Q. Would you compare running in the US to Europe?
A. I am not fast enough to run in the better meets in Europe and I have only run in a few races overseas so I don’t have a lot of insight there. The races I have run in are similar to the meets I have done in the northeast.
Q. What are you goals for this year?
A. To run under 3:45 for 1500 and under 1:50 for 800. I also want to win every race that I enter. When I race, winning or finishing as high as possible is the immediate goal. I found that when I ignore splits and just worry about passing people, I run faster.
Q. What races are you targeting?
A. I will either do the Can-Am series again or travel to Ireland with Breeda and race there in June and July. We are going to shore up our plans in a few weeks. Regardless I’ll be peaking for June and July.
Q. How does being married to a globe trotting athlete affect your running? (Breeda ran the 5,000 and 10,000 in Sydney.)
A. It helps to keep perspective on how tough the sport is. At the same time, if I know she has faith that I will accomplish my goals, it gives me a huge boost. It is nice to have someone with her credentials and insight to analyze my training and ability.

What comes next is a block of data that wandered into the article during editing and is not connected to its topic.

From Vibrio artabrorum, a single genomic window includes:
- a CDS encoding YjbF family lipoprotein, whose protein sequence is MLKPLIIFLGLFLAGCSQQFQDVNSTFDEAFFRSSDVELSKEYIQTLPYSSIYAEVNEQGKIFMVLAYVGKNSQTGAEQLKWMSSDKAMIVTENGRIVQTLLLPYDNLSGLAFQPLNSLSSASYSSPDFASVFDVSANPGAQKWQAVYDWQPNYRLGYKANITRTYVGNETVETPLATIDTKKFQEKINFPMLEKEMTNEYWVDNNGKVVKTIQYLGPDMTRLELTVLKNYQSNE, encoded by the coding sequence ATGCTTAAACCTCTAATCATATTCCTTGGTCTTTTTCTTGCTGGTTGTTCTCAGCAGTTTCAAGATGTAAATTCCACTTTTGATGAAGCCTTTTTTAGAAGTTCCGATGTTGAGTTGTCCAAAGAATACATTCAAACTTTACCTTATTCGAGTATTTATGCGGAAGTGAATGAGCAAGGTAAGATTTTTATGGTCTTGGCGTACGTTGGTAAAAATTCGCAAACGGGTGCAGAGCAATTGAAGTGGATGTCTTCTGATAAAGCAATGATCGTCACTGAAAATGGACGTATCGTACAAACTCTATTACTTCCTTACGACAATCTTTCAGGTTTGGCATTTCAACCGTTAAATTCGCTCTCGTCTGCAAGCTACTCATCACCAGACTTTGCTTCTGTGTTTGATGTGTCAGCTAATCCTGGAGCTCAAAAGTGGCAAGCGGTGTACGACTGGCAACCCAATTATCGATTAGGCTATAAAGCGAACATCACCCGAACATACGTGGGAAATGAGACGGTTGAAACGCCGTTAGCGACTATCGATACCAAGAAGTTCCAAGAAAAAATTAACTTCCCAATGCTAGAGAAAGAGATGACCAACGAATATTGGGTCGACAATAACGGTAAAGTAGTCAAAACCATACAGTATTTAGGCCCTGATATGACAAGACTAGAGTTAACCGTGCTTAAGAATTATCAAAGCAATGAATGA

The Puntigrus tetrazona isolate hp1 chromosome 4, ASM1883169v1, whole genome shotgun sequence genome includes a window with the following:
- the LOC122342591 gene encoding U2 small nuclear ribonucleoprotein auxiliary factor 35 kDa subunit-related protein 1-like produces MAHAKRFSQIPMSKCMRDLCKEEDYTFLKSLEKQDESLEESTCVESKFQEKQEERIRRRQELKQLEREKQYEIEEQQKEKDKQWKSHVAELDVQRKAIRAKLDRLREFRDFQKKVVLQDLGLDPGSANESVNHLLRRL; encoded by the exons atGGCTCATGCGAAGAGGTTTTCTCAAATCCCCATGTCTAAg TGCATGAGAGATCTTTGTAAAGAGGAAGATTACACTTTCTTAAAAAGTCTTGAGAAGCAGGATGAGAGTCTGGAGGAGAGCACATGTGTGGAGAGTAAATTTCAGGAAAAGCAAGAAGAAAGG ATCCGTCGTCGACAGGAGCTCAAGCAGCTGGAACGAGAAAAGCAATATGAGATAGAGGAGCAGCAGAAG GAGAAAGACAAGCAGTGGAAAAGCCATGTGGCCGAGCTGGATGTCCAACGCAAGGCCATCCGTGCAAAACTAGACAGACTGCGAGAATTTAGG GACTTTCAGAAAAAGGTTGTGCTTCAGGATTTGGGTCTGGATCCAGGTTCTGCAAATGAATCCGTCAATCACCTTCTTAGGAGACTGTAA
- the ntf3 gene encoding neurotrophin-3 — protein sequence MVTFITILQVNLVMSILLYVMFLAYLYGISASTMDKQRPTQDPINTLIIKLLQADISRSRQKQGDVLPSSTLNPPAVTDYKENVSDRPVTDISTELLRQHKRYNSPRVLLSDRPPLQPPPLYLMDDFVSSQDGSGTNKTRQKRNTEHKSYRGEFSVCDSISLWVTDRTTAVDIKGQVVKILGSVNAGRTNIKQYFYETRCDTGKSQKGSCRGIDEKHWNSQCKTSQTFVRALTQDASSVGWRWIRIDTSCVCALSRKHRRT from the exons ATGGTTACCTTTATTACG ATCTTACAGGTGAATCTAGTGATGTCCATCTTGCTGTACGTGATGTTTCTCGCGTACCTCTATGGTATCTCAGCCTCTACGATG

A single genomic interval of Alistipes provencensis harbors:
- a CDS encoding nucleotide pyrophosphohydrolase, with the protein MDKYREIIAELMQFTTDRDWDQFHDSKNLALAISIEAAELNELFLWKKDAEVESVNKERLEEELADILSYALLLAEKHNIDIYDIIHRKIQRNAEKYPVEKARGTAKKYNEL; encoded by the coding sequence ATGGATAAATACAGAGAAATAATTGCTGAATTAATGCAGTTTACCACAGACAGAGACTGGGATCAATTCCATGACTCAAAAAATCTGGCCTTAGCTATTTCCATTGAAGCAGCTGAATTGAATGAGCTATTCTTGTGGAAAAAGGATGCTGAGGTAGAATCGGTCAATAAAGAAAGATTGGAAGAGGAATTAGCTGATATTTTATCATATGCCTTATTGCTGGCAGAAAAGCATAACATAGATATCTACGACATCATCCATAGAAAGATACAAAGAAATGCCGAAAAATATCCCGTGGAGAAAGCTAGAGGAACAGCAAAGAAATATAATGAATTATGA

Q. You are one of the co-authors of the book At the Waters Edge, right? Can you tell me a little bit about putting that together? Do you have plans to write more?
A. Yes, I worked on the book when I was in graduate school at FSU. The project was initiated by Bill Rogers, an American history professor at FSU and the Apalachicola State Bank, who wanted to underwrite the book as part of their centennial celebration. Dr. Rogers wanted someone to help with the research and on Apalach from World War II to the present. I helped write a few chapters on the more recent history of the town and Franklin County. Joan Morris, who is the head of the photograph collection at the Florida archives, was also a big part of the project as the editor of the photographs in the book. Dr. Bawa Singh, another history professor at FSU took the color photographs for the book-, which turned out very well. I have a few ideas for other articles about Apalachicola, but haven’t made the time to start working on them.
Lee, I want to thank you very much for taking the time to do this interview. We all wish you the very best in your races this year. Here’s to a sub 1:50!